Now, he could surprise us: you know, he could be like LBJ or FDR. He could, but I don't think he will.

When you look at the people he's got around him right now, it's the same old neo-liberals recycled from Obama and Clinton — the same group. They lack vision, they lack courage, they lack imagination, but they're not fascists. So we just have to regroup as serious substantive progressors and leftists and go at Biden tooth and nail.

But we've got to get Trump out.

Q: The strength of the progressive movements at this time, are they strong enough to kind of prevent fascism or even to deal with neo-liberalism? Or are they still too weak and divided?

West: I think at the moment we're too weak and divided.

There's no guarantee whatsoever that fascism will not triumph in the United States. There's no guarantee whatsoever that the American people have the wherewithal — cultural, psychic, political, civic wherewithal — to prevent fascism. It's an open question, a very open question. And it may be that the American empire has reached its structural limit and its cultural and spiritual threshold so it no longer has capacity to deal with multiple catastrophes without a fascist option being chosen.

Q: Is there too much attention paid to trying to win elections as opposed to organizing?

West: At times, yes. It is a kind of fetishizing of the vote. Voting is very important.

Electoral politics are very important, but we know the larger forces behind electoral politics take us right back to corporate power, take us right back to military-industrial power. And if you don't attend to those social forces behind electoral politics, then we just end up being locked to a very myopic analysis and shortsighted issues in politics.

But you know the deeper question is: does the human species really have the cultivated capacity to avoid self-destruction given the ecological situation?

Q: Yes, that is the question.

West: If our greed and our hatred and our avarice and our contempt for one another cut so deep that we'd rather have the whole planet go under than to treat each other with some kind of decency, then that's the question of Jonathan Swift and the late Mark Twain: that human beings were just the kind of species that didn't have what it takes to avoid extinction.

And that's a serious question. It's not a question to end with, but it's something that we've gotta prove to be wrong in our lives that we live, in our organizing that we do, in how we treat one another.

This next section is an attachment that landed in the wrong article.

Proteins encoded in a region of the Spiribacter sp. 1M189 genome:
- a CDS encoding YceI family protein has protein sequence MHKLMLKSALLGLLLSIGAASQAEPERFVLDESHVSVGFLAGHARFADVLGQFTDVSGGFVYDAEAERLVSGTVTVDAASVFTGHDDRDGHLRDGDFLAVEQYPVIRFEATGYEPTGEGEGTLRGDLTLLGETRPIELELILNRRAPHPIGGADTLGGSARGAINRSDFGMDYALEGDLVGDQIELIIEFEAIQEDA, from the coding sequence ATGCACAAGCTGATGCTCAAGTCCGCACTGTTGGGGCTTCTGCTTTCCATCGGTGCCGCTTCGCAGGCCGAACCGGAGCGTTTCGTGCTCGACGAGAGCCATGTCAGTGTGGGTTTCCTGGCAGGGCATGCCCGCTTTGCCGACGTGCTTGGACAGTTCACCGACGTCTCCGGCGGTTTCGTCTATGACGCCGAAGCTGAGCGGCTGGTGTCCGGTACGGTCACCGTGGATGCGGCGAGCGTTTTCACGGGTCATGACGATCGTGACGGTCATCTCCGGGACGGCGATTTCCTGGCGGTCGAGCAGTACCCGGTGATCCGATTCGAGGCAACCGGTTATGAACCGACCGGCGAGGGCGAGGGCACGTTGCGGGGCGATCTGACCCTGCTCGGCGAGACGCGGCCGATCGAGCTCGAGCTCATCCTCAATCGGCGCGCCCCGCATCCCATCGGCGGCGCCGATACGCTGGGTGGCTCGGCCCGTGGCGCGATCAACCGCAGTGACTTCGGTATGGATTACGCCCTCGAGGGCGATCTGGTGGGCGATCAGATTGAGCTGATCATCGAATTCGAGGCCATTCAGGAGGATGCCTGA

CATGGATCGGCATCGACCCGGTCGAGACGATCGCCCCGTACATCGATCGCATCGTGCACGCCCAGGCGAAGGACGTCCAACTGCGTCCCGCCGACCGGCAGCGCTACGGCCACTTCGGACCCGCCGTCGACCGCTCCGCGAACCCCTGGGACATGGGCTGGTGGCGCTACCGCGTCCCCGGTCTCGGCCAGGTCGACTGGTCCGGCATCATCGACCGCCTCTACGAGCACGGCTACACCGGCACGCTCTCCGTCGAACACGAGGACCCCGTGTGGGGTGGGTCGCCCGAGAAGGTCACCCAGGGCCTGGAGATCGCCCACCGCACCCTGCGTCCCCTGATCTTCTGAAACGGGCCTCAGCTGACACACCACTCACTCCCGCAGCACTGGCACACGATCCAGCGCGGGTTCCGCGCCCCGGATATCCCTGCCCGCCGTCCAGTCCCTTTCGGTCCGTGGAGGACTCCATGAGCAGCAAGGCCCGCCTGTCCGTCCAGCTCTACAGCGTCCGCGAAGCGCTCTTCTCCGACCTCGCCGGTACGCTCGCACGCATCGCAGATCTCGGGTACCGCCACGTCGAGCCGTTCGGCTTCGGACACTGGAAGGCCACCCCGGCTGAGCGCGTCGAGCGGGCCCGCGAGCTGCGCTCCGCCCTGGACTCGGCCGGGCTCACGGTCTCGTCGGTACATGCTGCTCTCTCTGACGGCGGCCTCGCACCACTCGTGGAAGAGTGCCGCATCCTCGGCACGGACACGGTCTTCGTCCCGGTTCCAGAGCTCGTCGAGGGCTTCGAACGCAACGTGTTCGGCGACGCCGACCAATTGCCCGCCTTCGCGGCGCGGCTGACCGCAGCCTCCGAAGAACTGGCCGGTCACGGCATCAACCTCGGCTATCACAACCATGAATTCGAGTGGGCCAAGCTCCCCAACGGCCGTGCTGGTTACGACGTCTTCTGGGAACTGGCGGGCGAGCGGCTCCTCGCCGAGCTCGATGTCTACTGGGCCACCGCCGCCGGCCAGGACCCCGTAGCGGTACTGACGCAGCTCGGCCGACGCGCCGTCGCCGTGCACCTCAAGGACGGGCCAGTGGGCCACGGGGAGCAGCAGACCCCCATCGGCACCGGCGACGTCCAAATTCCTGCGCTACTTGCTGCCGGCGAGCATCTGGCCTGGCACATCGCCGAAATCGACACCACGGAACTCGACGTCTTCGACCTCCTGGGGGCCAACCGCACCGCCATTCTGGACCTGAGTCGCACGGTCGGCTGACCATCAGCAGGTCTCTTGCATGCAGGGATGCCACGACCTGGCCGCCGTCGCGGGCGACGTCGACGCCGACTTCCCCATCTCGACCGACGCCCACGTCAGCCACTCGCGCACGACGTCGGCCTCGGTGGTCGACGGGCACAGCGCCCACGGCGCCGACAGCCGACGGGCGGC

Such an important interview. Thanks for publishing this superb piece. And as usual, I am grateful for the way the National Observer helps us interpret and understand events in the USA without allowing us to close our eyes to what’s happening here in Canada.

fantastically pertinent questions and clear concise ( unusually so) answers and analysis by West. I could memorize paragraphs to repeat in conversation.
Well done

Cornell West is brilliant....and he zeros in on what may be the essential question. Do we have the integrity, the courage, and the vision to give up our narrow ideas about personal identity and worth............and learn how to work together in solidarity, for something larger than whatever we consider to be our little tribe? Do we care about democracy? The earth? Each other?

Or is political infighting, and sterile endless debate over straws an addiction much stronger than any appeal to solidarity?

Mr. West said a lot of excellent stuff.
On the fascism question, I think when people say the US is moving towards "fascism" they automatically think of WW II era European fascism. But I see the US as being much closer, in multiple ways, to South American fascism--to Pinochet, or Somoza, or the Argentinean generals, or Guatemala's Montt. Or those bastards right now in Honduras and Bolivia. All figures aided or even largely created by the US.
The fascist model in Europe tended to be fairly interventionist economically. Making the trains run on time and whatnot. At the time, during the depression, nobody would have dreamed of claiming in public that markets were efficient and produced optimal outcomes. There was obviously a need for intervention, the question was on whose side? The Communists wanted a command economy that would be, at least in theory, commanded for the benefit of the workers. The fascists instead commanded the economy to start producing profits for owners again . . . or else . . . but at least it put people back to work.

But American fascism is intertwined with neoliberalism; its economic roots are with the Chicago Boys who helped create Pinochet, and its attitudes would be correlated with the attitudes of all the regimes the US has created. It wouldn't be interested in making trains run on time, it would be interested in free market squalor with a caudillo, siphoning wealth upwards to small rentier elites. Despite the fascist leanings of US police, and the many US intelligence agencies who would love to do a bit of repressing, US fascism wouldn't be all about the secret police taking people away. Rather, it would do most of its terror with Colombia/El Salvador style paramilitaries; the Proud Boys et al would turn into not-quite-governmental death squads, killing and disappearing while the government claimed not to be involved.

In many ways, the US slide towards fascism is quite literally a part of the US slide into being more and more like a giant third world country.

I've been a bit more cautious about this as a solid atheist, though I'm not the kind to preach about it or anything. I'm worried that Trump's goal is to round up as many Protestants as he can, much like the Nazi Party in the 1930s and 1940s (or Italy with the Catholics, or Japan with Shintoists). Perhaps the social isolation from COVID makes things a little easier for me, but I'm still slightly concerned.

So much gratitude for those like West, Solomon and Garossino, who look deeply into the American psyche - it's affirming for this battered heart.